Governor’s Square – a labour of love

In 2005 Caymanian businessman Bobby Bodden purchased around nine acres of land covered with vegetation and debris, the aftermath of Hurricane Ivan strewn across its expanse. Taking two weeks to ponder the location, adjacent to Seven Mile Beach and Lime Tree Bay, Bodden mentally created his master plan for Governors Square, a bustling and solidly-built shopping, business and restaurant complex that is able to withstand category five hurricanes. Four years later his plan is complete. Business Editor Lindsey Turnbull sits down with Bodden to appreciate the evolving of Governors Square and reports.

What was your master plan for Governors Square and what key components did you have to take into consideration initially?
In 2005 I spent about a fortnight on site just letting the site talk to me. It was important for me to properly listen to the site; to see how my idea for a one-stop shopping/eating/working experience could evolve. I took into consideration any potential problematic issues such as sights, sounds and smells of garbage disposal, air conditioning units, gas tanks, electricity transformers and so on, and looked carefully at how the workings of the site would integrate with the front end customers. Accessible maintenance was another extremely important area to be considered. I needed to be able to ensure that maintenance of all key infrastructures could be undertaken swiftly and easily.

How did you accomplish this?
I designed my office to be the central control for all infrastructures. My office is located on the third level and is accessed by an elevator capable of carrying equipment weighing up to several tons. This means most if not all of the equipment on the roof can be placed there and serviced via my office using the elevator.
In fact, I can access every moving part of the development such as air conditioning units, other cooling units, extractor fans and such within 60 seconds of my desk!

How able is Governors Square to withstand a category five hurricane?
The complex was elevated to over 7 feet 6 inches even before the concrete slab was poured. After raising the site we then had to think carefully about drainage. We designed and installed a drainage system that consist of 24 wells each ten inches wide and each with its own catchment basin. We then linked all wells in the centre court together to reduce the possibility of failure. It has proven to be an extremely efficient design.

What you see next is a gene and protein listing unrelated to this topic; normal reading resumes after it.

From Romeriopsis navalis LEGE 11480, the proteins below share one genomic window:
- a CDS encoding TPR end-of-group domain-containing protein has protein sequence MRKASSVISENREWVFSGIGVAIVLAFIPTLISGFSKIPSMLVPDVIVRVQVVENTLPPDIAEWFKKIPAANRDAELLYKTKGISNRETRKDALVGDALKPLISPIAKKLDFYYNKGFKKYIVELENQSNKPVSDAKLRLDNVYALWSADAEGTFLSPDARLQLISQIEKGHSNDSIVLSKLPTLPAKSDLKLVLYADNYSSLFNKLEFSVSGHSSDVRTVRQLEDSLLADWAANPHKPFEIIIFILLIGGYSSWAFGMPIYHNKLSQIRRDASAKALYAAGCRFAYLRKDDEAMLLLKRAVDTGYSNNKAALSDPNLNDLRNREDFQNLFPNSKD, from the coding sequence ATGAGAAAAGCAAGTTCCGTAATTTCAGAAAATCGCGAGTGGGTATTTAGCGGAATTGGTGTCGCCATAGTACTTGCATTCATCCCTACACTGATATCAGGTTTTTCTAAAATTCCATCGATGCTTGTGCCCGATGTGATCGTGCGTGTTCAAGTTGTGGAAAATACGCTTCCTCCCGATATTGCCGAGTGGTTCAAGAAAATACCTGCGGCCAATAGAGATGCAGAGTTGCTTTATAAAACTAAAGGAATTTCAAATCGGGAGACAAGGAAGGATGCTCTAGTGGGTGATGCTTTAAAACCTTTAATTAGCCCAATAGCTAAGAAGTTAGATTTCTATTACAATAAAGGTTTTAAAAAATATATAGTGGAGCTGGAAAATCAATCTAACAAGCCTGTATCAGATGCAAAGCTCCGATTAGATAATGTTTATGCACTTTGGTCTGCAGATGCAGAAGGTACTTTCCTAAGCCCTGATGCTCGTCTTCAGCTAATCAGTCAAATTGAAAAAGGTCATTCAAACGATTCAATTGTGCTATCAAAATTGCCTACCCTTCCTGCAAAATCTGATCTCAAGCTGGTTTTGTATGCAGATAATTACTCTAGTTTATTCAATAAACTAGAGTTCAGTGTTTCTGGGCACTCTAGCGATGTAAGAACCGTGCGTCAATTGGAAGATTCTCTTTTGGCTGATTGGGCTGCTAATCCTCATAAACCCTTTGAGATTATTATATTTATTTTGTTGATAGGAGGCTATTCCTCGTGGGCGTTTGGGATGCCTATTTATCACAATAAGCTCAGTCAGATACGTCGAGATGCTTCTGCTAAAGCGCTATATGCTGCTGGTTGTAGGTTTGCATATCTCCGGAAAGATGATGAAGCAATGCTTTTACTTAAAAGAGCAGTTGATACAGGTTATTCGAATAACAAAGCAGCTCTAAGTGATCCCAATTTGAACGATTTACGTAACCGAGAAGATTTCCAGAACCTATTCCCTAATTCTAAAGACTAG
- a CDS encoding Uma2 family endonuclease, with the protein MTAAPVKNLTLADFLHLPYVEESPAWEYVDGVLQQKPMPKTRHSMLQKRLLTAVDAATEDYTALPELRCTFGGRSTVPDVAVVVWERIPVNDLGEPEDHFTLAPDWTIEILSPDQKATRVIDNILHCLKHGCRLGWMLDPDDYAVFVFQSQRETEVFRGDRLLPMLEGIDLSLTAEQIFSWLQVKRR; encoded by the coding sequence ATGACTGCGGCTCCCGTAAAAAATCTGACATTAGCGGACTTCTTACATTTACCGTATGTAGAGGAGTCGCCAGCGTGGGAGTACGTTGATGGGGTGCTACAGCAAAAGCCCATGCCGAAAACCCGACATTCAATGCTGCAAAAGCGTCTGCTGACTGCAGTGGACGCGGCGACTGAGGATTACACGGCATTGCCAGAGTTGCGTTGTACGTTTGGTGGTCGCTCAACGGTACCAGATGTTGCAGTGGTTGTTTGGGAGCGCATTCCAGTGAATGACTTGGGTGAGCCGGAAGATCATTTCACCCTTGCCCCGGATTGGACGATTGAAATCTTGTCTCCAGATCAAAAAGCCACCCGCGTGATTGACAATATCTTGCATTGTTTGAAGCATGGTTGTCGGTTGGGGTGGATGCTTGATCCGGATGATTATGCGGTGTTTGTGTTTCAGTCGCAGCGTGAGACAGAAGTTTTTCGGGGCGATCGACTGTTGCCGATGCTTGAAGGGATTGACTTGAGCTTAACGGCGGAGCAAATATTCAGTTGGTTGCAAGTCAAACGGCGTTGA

Our water supply has also been carefully configured so that if part of the supply is cut off for any reason, the remainder of the supply is unaffected. This was achieved by the use of two backflow preventers, one at the corner of the West Bay Road and Lime Tree Bay Avenue and the other on the north boundary where the site and the bypass converge. We have a three inch pressure main which runs 360 degrees around the complex. We are of course tied into Consolidated Water but as a back-up we have a cistern that contains 175,000 gallons of water.
The fire suppression is state-of-the-art. The pump that supplies water to the sprinkler heads can deliver 1,000 gallons per minute and is geared to run for 90 minutes. It therefore has the capacity to pump 90,000 gallons of water in an hour and a half should we have the unfortunate event of a massive fire. The system will take water from the cistern and when exhausted has the ability to take water from the city supply. The cistern is considerably over capacity for the fire system and this was done so the excess can serve the complex if necessary.
The construction of the buildings is built on a steel frame. We imported close to 100 flat racks of steel making it immensely strong. At the time of construction I was told that apart from The Ritz-Carlton, Governors Square was the largest consumer of structural steel on the island for a single construction site.
We have two 750k SDMO generators on site situated 22 feet above zero vertical datum (I hate to use the term sea level because the sea has many different levels!) The fuel tanks for the generators hold about 8000 gallons of diesel fuel and are able to run the generator sets for about a week. We are of the view that the ground floor premises might not be functioning straight away after a major hurricane, so the electricity from the generators supply the commercial businesses on the second floor enabling them to work uninterrupted. The exceptions are Butterfield Bank and the Police Training Unit both of which have full power back-up.
The roof is another engineering work-of-art and is designed by Firestone (the tire manufacturers). It has three independent drainage systems and the outer waterproof skin is TPO which is a heavy duty vinyl covering. Above my own office I have gone even further and constructed not one but two welded metal roofs for added protection. My own office is a bunker should a major hurricane hit.
All frames for the windows were fabricated on site in a special make shift factory that we set up during construction. We used impact glass and sturdy aluminum frames that are able to withstand category five hurricanes – i.e. able to withstand the impact of items hurled at it at well over 100 mph. We tested them by having the crane run over the glass: it fractured, but held together.

Next month learn about the types of businesses Bodden has attracted at Governors Square.



Bobby Bodden on the roof of Governor’s Square. Bobby Bodden with the easily accessible A/C units